FEC says it has no authority to regulate AI content in political ads

FEC says it has no authority to regulate AI content in political ads

But the commissioners are asking Congress for more jurisdiction over the matter.

The Federal Election Commission stalled on Thursday on the progress of a petition to impose regulations on the content of AI-generated political ads.

The FEC voted 3-3 along party lines on whether to open the matter up to public comment, with two members, a Democrat and a Republican, expressing skepticism about their authority over AI.

“Our jurisdiction on this point is limited to cases where a campaign fraudulently poses as acting on behalf of any other candidate or political party,” Commissioner Allen Dickerson, a Republican, said at the FEC public meeting.

“Now, with my full support, the committee has asked Congress to expand our jurisdiction,” Dickerson said.

Commissioner Ellen Weintraub, who voted unsuccessfully with other Democrats to open the petition to public comment, did not weigh whether the FEC has jurisdiction, but she stressed the importance of soliciting outside feedback.

“Often, the comments we get will be about whether we have a legal basis to move forward, whether we have jurisdiction,” he said. “These are all topics that are often addressed in the comments and I think it’s important to engage the public on these topics.”

The meeting was the FEC’s first public engagement on the issue, which is increasingly in the spotlight as AI is adopted in more parts of society and appears more often in political content.

Candidates, their campaigns and the groups that support them have already begun using hyper-realistic AI-powered photos and videos, also known as “deepfakes,” in their advertisements and other audience content.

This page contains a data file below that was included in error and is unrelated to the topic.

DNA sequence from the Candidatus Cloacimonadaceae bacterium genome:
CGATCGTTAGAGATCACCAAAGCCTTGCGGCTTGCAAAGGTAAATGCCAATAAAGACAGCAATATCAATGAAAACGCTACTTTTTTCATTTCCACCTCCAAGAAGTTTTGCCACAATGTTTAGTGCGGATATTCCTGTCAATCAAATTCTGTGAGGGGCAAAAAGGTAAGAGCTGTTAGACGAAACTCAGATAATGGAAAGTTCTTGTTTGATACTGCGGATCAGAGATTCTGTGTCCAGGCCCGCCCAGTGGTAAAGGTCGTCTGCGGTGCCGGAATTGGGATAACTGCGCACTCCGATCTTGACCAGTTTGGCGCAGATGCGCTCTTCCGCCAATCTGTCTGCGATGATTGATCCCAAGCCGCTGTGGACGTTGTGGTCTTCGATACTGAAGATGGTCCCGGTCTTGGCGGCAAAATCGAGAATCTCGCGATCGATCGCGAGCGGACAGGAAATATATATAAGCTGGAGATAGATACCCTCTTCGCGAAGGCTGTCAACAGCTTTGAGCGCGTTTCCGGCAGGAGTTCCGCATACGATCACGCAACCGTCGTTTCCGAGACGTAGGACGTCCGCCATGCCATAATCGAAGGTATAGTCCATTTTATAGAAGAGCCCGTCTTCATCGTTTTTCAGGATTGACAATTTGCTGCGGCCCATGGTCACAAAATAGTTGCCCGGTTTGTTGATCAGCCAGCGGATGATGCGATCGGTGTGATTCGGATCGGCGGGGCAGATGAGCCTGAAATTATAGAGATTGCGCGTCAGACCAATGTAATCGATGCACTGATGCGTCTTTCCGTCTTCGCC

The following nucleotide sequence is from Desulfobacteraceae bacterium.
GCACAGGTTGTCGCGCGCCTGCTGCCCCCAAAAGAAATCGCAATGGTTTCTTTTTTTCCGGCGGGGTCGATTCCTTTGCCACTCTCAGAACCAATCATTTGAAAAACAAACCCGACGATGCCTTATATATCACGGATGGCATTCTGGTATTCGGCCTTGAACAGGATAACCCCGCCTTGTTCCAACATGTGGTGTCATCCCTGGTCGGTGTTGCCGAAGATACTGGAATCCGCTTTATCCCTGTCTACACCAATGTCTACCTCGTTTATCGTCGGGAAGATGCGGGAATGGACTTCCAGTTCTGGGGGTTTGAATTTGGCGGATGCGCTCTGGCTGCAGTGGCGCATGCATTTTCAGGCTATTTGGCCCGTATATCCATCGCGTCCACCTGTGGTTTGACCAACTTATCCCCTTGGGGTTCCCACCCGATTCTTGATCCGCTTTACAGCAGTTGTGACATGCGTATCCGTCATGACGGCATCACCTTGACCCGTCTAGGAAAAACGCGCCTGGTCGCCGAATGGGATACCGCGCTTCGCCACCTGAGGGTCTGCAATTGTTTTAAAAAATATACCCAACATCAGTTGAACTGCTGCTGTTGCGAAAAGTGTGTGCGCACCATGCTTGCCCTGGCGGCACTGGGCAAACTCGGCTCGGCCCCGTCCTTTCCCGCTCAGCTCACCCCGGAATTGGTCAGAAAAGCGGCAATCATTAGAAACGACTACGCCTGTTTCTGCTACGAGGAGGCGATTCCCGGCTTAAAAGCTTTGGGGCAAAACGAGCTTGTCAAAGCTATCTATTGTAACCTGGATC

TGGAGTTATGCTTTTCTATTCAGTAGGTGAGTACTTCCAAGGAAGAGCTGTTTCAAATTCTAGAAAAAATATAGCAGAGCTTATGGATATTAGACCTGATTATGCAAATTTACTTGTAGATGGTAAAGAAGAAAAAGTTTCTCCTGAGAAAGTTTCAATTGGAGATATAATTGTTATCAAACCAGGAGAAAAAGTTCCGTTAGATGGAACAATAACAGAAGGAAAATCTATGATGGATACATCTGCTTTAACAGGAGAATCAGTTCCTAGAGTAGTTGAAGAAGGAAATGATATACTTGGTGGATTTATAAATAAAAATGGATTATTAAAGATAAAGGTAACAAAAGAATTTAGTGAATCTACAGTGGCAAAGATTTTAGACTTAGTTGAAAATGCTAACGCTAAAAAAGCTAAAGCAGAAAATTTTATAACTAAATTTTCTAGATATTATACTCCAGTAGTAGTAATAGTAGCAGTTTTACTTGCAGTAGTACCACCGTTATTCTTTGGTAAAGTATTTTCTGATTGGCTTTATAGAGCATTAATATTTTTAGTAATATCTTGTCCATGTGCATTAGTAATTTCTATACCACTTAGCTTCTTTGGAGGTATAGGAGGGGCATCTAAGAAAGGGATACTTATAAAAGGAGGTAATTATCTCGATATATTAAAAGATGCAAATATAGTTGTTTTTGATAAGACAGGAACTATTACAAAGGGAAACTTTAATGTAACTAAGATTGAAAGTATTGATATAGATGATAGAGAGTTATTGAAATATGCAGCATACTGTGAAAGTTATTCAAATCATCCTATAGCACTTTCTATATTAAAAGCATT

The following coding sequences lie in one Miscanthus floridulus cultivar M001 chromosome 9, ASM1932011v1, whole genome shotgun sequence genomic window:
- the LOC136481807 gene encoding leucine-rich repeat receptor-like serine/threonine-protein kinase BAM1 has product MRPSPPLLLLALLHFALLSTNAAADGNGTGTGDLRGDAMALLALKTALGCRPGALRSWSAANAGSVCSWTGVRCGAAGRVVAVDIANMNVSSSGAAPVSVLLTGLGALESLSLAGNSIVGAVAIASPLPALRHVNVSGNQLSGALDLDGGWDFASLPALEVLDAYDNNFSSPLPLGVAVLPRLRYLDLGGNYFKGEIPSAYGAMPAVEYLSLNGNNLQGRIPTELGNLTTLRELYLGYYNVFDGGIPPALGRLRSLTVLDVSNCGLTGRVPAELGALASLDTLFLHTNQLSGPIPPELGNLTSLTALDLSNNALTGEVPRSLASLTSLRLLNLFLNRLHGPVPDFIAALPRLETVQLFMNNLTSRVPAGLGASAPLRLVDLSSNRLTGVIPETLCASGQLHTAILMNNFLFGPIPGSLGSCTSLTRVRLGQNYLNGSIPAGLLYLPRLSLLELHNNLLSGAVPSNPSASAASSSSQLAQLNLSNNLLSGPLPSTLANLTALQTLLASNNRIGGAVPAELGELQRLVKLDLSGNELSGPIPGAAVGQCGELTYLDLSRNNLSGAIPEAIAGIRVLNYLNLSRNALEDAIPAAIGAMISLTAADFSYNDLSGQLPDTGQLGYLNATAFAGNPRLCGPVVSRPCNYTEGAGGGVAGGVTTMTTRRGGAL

The petition that was considered on Thursday had been filed by the non-profit advocacy group Public Citizen. He argued that the FEC, which regulates campaign finance, should also regulate some misleading AI-generated content under its existing rules on a candidate’s “fraudulent misrepresentation”.

Washington lawmakers have tried to address the issue. Democrats in both houses of Congress recently introduced a bill that would require a disclaimer on political ads that feature AI-generated images or videos. Republicans have yet to signal support or opposition to that proposal.

On Tuesday, President Joe Biden convened a panel of technology leaders to discuss the risks and promises of the new technology, and Senate Majority Leader Chuck Schumer unveiled a framework for AI policy and governance.

Schumer highlighted the risks to politics and elections in a speech this week at the Center for Strategic and International Studies on National Security.

“We may soon be living in a world where political campaigns routinely distribute totally fabricated but totally believable images and footage of Democratic or Republican candidates, distorting their statements and greatly harming their electoral chances,” he said.

The legislation proposed in Congress would address only a sliver of AI-generated content that could influence policy. Because it only applies to political ads, the bill would have little influence over how other information is disseminated among social media users.

Policy pundits also see potential value in using AI beyond its capabilities to create fake content, such as for automated voter propaganda and email communications.

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